Combine 1 cup of polenta meal (not instant) with a quart of liquid (I used half stock and half water) and 1 teaspoon salt. Stir together in an oven proof container (I used a Staub cocotte). Bake uncovered for 40 minutes. Remove from oven and stir in some butter. Back  in the oven for 10 minutes. Add cheese if you're going to use it just before serving. It can be held in a low oven before serving.
It is almost too easy! You truly do not have to stir it for the first 40 minutes - it looks a bit funky but it all comes together.

So, even though the summer harvests are quickly winding down it was another good week. The shorter days have things growing and ripening at a slower pace (unless you're broccoli) so I don't have to rush to harvest the peppers as soon as they ripen, they keep well on the plants for at least a few days so I harvest them as I have time to deal with them. That means more peppers to come in the following week, but after that they will be nearly done.

Here's the harvest tally for the past week:

Purple Pole beans - 6.5 oz.
Stortino di Trento beans - 1 lb., 4.3 oz.
Apollo brokali - 11.9 oz.
Batavia broccoli - 9 lb., 5 oz.
Di Ciccio broccoli - 15.3 oz.
Mandan Parching Lavender corn - 4 lb., .2 oz.
Bonica eggplant - 1 lb., 6.4 oz.
Criolla de Cocina peppers - 8.7 oz.
Craig's Grande Jalapeño - 1 lb., 8.9 oz.
De La Vera peppers - 15.9 oz.
Florina Greek peppers - 15.9 oz.
Giallo di Cuneo peppers - 3 lb., 10.5 oz.
Lady Bell peppers - 11.2 oz.
Markeo Fana peppers - 2.5 oz.
Padron peppers - l lb., 9.4 oz.
Long des Landes peppers - 2 lb., 1.2 oz.
Rezha Macedonian peppers - 2.1 oz.
Yummy Belle peppers - 8 oz.
Camp Joy cherry tomatoes - 15.3 oz.
Tromba D'Albenga squash - 10 lb., 15.6 oz.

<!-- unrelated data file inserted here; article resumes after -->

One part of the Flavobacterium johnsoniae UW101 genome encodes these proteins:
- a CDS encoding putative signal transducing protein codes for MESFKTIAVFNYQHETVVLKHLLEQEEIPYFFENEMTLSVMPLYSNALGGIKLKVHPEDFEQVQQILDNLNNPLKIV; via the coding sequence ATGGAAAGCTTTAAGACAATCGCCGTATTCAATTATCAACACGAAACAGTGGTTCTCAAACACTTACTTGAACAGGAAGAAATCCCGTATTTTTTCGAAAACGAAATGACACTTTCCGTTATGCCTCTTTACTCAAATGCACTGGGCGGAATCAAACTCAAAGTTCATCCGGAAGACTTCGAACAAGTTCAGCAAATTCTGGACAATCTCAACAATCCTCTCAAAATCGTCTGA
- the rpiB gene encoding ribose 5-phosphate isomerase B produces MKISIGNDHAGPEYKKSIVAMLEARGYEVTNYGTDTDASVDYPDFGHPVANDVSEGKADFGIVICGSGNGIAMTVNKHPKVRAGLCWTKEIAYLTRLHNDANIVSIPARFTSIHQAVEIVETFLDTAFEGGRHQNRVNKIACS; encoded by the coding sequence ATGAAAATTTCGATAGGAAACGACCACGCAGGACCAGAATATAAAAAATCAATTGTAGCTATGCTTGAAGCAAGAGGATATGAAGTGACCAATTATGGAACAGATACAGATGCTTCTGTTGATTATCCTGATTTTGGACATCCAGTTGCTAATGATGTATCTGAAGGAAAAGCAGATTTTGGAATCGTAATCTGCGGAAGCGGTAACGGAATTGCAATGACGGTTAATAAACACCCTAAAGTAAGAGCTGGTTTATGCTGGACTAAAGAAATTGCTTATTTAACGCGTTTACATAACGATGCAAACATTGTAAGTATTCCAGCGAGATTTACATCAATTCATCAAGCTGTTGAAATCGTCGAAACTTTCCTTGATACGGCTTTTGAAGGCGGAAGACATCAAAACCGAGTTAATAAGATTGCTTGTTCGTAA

Total for the week - 42 lb., 14.8 oz. (19.5 kg.)
2015 YTD - 1085 lb., 2.2 oz. (492.2 kg.)

Harvest Monday is hosted by Dave on his blog Our Happy Acres,  head on over there to be inspired by what other garden bloggers have been harvesting and cooking up.


  1. Well, this is the point where us chilly gardeners look upon your harvests and just sigh.

  2. I can always count on your blog as a source of inspiration, Michelle. That polenta recipe sounds right up my street. Of course it must be even better if made with home-grown corn (I wish!).

  3. What beautiful harvests - that's an incredible number of Pardons from one plant! And those Tromba Will said, it does make one want to sigh ;)

    I MUST try that polenta recipe - one of the reasons that I don't often make polenta is not only because of the constant stirring but the molten gets me every time.

  4. Ditto what Mark said - I always get inspired (and hungry) reading your posts! You tried the broccoli salad recipe that I want to try. Chickpeas or lentils both sound good as the legume.And I'm having BGE envy since it sounds like you got three different things smoked & roasted out of one firing. The pepper jam is a big hit here too. I'm enjoying it on crackers as a snack.

  5. Hmm, the words "broccoli" and "went nuts" have never come together in a sentence for me. I think I'll give it one more go next season as I actually had something this year, but still not much. I'm definitely going to find some of those Tromba seeds - they seem to grow so much they might just outrun the squash bugs. Fabulous harvest as always, Michelle!

  6. Lovely harvest! I like the peppers, so various!

  7. Happy to see all your colorful vegetables. While seeing your blog it gives me an inspiration to grow plants. It will be really good to taste food with home made vegetables...

  8. Wow, your broccoli heads are enormous, I must keep in mind this variety for next year.